Pranayama means ‘to stretch the breath’. It is prudent to advance gradually in any form of stretching that we do with the physical body. When stretching the physical body the ligaments act as elastic tissue and have a great capacity to stretch, provided the extent of flexibility is approached and accommodated gradually by the entire organism. At the same time, the muscle tissue needs to be strong enough to provide adequate support for the increased flexibility, maintaining a healthy balance. If ligaments are stretched too rapidly beyond their limit injury results, ranging from tearing of a few fibres to a complete ligamentous tear, requiring an extended recovery period. When stretching the breath, it seems logical that the same caution should be applied with the same aim of maintaining balance in the system as a whole.
In the physical mechanics of breathing, we are moving many body tissues as we take air into the lungs. The lungs themselves, the pleural lining around the lungs and between the fissures, the fascial tissue between the lungs and all surrounding organs and structures – heart, oesophagus, diaphragm, ribs, sternum, spine – particularly the cervical spine from which the lungs are suspended. Not forgetting that all the nerves and blood vessels are housed in this elastic fascial tissue that surrounds just about every structure in the body. Also the structures affected by these adjacent structures, in particular all the abdominal organs that are affected by the diaphragm as it moves with the breath.
Injury patterns and restrictions in any of these structures can become more apparent when the breath is stretched further than accustomed. A restricted rib or cervical vertebra, e.g., may start to move more freely in response to gently expanding the breath. Gradually, with careful expansion of the breath, deeper tensions may start to release.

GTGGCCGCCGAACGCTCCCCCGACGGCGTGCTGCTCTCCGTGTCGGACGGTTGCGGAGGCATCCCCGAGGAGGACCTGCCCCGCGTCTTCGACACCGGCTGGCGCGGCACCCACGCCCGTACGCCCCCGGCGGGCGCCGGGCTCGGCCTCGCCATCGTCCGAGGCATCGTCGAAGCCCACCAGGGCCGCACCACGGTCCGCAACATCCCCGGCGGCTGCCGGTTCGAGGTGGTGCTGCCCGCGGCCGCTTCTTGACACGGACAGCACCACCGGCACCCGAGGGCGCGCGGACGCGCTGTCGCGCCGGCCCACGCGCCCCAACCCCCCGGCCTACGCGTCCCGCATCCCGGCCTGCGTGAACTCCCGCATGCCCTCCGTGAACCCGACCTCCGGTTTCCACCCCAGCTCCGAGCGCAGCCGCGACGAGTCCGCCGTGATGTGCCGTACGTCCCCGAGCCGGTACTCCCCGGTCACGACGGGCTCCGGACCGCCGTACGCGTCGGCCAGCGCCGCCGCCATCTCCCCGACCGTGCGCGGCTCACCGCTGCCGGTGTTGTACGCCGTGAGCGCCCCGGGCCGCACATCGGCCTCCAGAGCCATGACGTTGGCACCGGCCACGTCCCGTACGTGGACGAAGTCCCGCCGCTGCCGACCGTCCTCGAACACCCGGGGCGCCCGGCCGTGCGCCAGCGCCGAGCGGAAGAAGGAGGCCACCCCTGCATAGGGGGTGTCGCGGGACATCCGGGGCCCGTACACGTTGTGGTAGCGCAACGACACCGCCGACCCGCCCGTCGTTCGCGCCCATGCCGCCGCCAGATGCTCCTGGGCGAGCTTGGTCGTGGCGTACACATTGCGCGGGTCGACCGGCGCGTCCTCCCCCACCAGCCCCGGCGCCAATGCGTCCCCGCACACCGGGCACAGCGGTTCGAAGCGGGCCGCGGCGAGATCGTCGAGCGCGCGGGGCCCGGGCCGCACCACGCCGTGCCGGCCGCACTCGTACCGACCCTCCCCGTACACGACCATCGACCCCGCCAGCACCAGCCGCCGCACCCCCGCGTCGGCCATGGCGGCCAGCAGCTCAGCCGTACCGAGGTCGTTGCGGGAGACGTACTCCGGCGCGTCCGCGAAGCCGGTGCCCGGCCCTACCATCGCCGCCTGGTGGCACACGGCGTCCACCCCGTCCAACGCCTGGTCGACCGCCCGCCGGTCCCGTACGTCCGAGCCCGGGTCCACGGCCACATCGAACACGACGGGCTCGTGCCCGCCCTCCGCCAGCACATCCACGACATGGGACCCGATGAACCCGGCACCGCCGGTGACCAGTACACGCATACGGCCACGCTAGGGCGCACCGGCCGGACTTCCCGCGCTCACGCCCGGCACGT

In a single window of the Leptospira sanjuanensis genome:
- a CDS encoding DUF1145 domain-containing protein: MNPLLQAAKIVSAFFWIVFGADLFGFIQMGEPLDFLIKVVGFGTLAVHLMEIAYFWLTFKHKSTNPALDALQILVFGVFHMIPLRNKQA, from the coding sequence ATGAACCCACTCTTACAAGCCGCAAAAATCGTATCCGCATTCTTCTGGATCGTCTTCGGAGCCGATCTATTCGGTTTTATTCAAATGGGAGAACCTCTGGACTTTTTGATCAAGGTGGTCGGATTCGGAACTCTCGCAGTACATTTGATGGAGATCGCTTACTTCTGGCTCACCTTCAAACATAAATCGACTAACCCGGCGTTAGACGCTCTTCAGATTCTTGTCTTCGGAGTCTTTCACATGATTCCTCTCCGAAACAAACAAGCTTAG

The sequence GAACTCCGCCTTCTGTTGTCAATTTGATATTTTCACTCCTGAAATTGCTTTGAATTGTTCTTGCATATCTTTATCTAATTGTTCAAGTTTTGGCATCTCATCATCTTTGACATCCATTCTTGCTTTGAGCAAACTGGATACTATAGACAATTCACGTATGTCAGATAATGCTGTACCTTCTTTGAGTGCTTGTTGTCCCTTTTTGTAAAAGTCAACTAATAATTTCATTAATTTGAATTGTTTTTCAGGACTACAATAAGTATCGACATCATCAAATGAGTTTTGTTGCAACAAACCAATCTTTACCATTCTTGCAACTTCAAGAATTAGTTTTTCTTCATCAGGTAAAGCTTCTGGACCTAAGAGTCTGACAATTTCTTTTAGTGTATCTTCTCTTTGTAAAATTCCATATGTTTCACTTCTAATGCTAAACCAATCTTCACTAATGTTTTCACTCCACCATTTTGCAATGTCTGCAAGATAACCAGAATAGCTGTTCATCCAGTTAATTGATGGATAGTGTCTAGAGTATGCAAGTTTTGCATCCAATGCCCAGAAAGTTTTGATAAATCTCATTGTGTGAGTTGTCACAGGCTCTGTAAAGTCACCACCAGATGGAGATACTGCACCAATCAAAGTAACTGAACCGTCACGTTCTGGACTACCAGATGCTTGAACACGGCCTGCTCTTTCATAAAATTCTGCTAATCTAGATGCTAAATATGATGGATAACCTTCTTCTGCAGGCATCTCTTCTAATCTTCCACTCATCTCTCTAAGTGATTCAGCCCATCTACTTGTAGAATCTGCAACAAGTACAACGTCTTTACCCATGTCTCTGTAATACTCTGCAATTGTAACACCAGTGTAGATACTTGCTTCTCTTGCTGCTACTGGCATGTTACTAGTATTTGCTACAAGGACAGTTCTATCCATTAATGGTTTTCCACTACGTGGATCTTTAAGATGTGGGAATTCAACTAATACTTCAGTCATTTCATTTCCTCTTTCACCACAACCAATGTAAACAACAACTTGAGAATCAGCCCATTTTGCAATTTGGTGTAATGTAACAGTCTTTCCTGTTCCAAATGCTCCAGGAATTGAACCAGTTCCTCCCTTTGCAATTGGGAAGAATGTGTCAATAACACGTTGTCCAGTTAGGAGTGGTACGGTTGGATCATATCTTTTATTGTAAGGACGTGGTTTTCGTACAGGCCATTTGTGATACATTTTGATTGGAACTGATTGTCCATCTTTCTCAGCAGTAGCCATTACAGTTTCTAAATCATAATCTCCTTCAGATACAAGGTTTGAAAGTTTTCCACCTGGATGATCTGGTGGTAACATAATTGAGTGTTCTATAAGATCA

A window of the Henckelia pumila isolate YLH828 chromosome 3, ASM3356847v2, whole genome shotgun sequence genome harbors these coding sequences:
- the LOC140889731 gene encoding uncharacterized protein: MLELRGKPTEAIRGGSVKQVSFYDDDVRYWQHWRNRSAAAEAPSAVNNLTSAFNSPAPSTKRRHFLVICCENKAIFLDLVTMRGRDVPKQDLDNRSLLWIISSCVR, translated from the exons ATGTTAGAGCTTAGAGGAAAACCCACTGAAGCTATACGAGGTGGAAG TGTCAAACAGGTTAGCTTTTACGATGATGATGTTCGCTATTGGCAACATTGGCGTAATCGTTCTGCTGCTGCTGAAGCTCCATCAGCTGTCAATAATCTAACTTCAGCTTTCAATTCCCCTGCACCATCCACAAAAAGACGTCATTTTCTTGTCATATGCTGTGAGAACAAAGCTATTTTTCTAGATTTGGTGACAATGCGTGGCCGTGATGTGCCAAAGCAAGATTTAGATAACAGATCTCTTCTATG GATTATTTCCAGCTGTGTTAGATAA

When deep fascial tissue tensions in and between organs are released therapeutically, they can release deep tensions that may have been held in the body for a long period of time, without the person being consciously aware of them. This requires a deep adjustment within the whole system to regain an equilibrium that is ultimately beneficial though perhaps at first a little disorientating. I feel that a similar release can be gained with careful Pranayama. If the stretch of the breath and the tissues is gradual, the body can easily accommodate the micro changes whilst maintaining equilibrium.
Imagine the effect of tension in the pleural tissue. Suppose that this tension pulls through to the diaphragm, affecting the breathing generally and the entire abdominal system via the restricted diaphragmatic movement. It may also pull through to the psoas muscle affecting the kidneys, which normally travel 600 metres along the psoas every day. The tension in the psoas muscle may pull unevenly on the hip and the lumbar spine affecting the nerve distribution to surrounding muscles and organs. The body considers organs and blood vessels to be more important than joints for survival, so it is happy for the person to have an adapted posture creating tension in a joint in order to make space to minimise or avoid any effective tension in an organ.
Imagine now that the breath is suddenly stretched, releasing all the tension in the pleural tissue. The dynamics of the forces held throughout the body to help compensate for this tension are now no longer required. Suddenly, the accommodation and adaption around the stresses on the diaphragm, kidneys, lumbar spine, hip and perhaps reflex nerve responses all need to change, yet the change is far too great for the body to accommodate, resulting in imbalance. I feel the principal is similar to overstretching a ligament by excessive physical stretching, just that the physical stretching is this time accomplished with the breath.
Gentle breathing techniques allow the person to develop control over the breathing mechanism and the rhythm of the breath; bonding with the lobes of the lungs and the breath whilst having a beneficial effect on the body structures and circulation. The use of physical postures with this breath further develops the strength of the breath. There is also a powerfully relaxing effect on the large Solar Plexus nerve centre, our emotional brain, helping to keep it decongested.
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Lin Bridgeford DO KFRP MICAK MICRA FSCCO MSc
Registered Osteopath & Kinesiologist & Yoga Teacher
Aether Bios Clinic